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JUSTICE AND CONSTITUTIONAL AFFAIRS PORTFOLIO COMMITTEE
28 August 2001
INTERCEPTION AND MONITORING BILL: HEARINGS
Interception and Monitoring Bill [B41 –2001]
Office for the Control of Interception and Monitoring of Communications submission
Chairperson: Adv J de Lange
The morning session was closed to the public when technical details regarding interception and monitoring were discussed.
In the afternoon session, the Office for the Control of Interception and Monitoring of Communications made a submission to the Committee on technical aspects of the Bill. Service providers, MTN and Vodacom, aired their grievances over the provisions of the Bill that directly affect them. At issue was the introduction of a system to monitor prepaid cellular calls with the aim of drastically reducing cellphone related crimes. Much discussion ensued over who should bear the cost of setting up and running the system. There was no dispute that the cost implications would be enormous. MTN and Vodacom felt that law enforcement was government’s responsibility and that there was no obligation in their licensing agreements for them to comply with setting up such a system as required by the Bill.
Office for the Control of Interception and Monitoring of Communications
Judge B Gordon, head of the Office for the Control of Interception and Monitoring of Communications explained that the Office was responsible for considering applications by law enforcement agencies for the bugging of persons, premises and phones for the purposes of intercepting and monitoring communications.
Clause 1: Definitions
The Judge was fully supportive of the definition of "judge" as in the Bill. He explained the reasoning for changing the definition of "judge" from that of the 1992 Act where the judge heading the Office could either be a sitting judge ie actively on the bench or alternatively a retired judge. The Bill limits the requirement of the position to that of a judge that has been discharged from service or to one that is retired. The change is to prevent possible conflict of interests between matters that a judge is actively presiding on and matters relating to applications for bugging. As an aside, he noted that in the USA applications for warrants permitting bugging are brought before actively sitting federal judges.
The Judge was concerned about the definition of "serious offence" in the Bill. He stated that it is critical for him to know the offence that must exist before he is able to even consider applications made by investigating authorities (South African Police Service, the National Intelligence Agency, the Defence Intelligence, the Secret Service and the Special Investigating Unit. The original proviso in the Act that it must be an offence as in Schedule 1 of the Criminal Procedure Act of 1977 provided that the offence:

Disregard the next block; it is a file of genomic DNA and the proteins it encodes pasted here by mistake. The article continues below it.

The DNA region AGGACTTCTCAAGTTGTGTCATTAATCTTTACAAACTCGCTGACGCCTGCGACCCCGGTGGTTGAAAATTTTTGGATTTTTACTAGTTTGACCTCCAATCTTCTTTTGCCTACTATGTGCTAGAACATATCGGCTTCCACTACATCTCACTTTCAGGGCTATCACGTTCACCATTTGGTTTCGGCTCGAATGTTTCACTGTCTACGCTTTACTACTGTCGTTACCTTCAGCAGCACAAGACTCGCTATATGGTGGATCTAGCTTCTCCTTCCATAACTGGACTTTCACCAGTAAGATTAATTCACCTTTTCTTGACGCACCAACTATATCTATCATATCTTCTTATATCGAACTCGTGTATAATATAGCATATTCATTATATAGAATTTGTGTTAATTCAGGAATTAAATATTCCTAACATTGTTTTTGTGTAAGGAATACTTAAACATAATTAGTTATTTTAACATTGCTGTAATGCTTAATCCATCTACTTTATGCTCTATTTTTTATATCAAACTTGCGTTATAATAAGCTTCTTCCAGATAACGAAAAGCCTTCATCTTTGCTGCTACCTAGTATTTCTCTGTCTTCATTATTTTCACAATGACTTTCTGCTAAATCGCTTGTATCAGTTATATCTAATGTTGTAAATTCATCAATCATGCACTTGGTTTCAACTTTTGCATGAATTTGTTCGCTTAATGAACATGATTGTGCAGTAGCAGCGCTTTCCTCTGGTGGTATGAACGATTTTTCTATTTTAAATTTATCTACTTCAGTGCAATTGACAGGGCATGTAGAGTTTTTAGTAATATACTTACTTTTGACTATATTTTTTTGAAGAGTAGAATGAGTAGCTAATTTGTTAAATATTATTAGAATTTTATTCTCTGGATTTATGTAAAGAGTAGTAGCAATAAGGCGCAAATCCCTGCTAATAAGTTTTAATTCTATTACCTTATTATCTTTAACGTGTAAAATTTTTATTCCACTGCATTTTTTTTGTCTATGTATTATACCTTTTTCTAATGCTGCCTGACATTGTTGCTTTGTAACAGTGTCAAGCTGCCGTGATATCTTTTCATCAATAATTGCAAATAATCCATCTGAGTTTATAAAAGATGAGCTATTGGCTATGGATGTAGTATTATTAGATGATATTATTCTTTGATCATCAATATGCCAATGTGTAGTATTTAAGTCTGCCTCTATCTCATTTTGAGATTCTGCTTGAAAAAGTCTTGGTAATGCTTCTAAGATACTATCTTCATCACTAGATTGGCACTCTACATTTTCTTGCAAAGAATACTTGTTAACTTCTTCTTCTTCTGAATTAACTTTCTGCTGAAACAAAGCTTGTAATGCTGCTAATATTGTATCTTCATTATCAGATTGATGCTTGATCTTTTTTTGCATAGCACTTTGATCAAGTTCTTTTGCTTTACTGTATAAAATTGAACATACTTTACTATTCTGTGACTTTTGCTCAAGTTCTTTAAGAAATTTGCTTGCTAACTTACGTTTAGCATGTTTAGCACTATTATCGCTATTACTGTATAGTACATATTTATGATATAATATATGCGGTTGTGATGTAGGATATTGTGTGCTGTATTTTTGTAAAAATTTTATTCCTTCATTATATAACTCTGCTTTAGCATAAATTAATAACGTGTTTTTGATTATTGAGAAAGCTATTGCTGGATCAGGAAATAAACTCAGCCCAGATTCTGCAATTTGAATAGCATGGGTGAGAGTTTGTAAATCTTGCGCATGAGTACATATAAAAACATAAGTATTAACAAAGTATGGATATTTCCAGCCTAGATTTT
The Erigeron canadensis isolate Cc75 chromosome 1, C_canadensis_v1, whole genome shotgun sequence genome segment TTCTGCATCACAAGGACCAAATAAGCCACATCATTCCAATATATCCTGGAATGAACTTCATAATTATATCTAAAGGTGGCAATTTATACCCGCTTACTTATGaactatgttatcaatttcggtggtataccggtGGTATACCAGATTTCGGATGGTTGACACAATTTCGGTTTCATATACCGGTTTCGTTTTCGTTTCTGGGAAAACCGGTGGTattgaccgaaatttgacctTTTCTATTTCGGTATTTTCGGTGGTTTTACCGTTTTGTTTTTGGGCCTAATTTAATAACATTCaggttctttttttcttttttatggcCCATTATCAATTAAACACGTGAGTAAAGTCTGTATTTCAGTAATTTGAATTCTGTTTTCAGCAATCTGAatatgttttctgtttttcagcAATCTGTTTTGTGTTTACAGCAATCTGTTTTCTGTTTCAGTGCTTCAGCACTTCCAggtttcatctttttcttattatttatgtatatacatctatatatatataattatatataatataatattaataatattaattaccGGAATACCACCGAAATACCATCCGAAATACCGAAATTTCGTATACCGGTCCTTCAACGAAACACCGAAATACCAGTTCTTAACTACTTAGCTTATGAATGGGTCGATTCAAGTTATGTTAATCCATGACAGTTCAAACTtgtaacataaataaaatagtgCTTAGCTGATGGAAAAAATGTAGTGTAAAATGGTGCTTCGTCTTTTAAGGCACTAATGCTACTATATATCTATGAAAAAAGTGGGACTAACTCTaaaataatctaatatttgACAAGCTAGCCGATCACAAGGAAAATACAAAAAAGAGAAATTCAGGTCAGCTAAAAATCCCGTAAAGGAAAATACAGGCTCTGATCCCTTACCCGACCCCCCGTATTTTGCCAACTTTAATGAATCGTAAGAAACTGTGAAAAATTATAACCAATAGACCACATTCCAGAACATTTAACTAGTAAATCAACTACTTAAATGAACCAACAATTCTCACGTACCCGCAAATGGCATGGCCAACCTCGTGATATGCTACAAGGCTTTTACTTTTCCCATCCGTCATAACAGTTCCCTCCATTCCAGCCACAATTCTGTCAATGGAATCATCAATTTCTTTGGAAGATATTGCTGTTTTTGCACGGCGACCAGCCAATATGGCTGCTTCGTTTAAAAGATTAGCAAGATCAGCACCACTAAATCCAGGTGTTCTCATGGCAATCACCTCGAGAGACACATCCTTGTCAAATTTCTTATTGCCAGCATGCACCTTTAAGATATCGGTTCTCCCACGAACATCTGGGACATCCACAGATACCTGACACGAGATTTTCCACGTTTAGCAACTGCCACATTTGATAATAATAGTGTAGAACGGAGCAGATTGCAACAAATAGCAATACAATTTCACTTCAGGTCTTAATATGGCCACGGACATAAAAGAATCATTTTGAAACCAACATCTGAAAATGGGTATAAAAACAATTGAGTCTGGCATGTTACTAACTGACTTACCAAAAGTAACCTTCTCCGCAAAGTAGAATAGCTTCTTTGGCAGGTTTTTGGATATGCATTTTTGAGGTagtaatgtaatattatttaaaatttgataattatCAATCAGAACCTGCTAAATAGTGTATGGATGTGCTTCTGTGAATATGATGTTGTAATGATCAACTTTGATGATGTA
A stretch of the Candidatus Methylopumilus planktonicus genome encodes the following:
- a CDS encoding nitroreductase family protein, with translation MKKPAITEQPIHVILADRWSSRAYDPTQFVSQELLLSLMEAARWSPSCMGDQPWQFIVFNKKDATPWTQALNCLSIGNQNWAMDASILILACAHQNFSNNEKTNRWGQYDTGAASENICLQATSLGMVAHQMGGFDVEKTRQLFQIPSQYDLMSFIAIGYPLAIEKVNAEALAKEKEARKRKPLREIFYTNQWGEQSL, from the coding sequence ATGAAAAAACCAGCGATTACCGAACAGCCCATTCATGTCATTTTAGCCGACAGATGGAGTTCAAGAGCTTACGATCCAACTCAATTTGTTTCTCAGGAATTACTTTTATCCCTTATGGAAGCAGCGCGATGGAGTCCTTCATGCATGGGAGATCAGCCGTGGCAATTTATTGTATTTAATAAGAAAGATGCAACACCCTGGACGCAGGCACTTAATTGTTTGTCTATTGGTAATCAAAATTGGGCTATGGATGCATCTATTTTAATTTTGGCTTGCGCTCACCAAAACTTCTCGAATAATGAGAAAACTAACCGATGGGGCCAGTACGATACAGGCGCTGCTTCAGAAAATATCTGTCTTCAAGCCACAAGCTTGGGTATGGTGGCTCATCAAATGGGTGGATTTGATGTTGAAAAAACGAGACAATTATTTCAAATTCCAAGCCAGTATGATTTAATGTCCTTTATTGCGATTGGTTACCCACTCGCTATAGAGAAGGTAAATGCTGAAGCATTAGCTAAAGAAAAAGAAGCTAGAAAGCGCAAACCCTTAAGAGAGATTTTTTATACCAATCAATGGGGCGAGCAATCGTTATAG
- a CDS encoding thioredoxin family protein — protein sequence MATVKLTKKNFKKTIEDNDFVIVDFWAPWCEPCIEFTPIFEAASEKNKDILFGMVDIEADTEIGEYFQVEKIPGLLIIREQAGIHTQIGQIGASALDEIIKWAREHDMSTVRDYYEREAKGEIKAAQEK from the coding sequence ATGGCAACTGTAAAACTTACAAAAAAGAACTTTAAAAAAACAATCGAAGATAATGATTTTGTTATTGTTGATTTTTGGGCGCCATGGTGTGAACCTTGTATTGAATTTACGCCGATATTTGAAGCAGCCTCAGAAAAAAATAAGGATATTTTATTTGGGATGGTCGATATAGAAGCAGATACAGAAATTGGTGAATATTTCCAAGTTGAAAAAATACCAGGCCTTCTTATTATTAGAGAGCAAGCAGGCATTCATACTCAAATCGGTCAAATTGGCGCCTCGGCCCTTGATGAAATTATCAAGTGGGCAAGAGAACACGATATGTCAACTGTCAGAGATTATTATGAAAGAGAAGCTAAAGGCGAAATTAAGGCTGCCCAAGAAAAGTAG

(i) was committed over a lengthy period of time
(ii) was committed on an organised basis
(iii) was committed on a regular basis
(iv) may cause harm to the economy or the national interests of the Republic
is totally unreasonable. He stated that requirements (i), (ii) and (iii) are not necessary. The requirement that the offence is set out in Schedule 1 of the CPA together with requirement (iv) is sufficient. He thus proposed requirements (i), (ii) and (iii) be deleted from the Bill.
Clause 2: Interception and monitoring
Clause 2(2)(a) makes provision for the monitoring of a conversation if you are a party to it or if you consented to it. Judge Gordon supported the provision but cautioned that it could mean more than simply being one of the parties to the conversation. He asked for provision to be that if a person is monitoring his conversation with another person for the purposes of extorting or committing a crime against another person, it should not be allowed. Reference was made to USA case law in support of his argument.
The Chairperson asked what for the Judge’s opinion of Clause 2(3). The clause makes provision for a person who is party to a conversation in the course of carrying on business to monitor such conversation in the interests of his business. Would the clause provide protection to private investigators?
Judge Gordon fully supported the provision. He did point out that investigators would only be able to rely on the clause if the investigation they were conducting was in the interests of the business.
Clause 4: Issue of direction
Clause 4(2) provides for the judge to grant an application if he is "satisfied" that a serious offence has been committed or that the security of the Republic is threatened. He fully supports the substitution of "satisfied" for "convinced" as previously used in the Act. The explanation was that to be "convinced" implies proof beyond reasonable doubt, which would make an application unnecessary.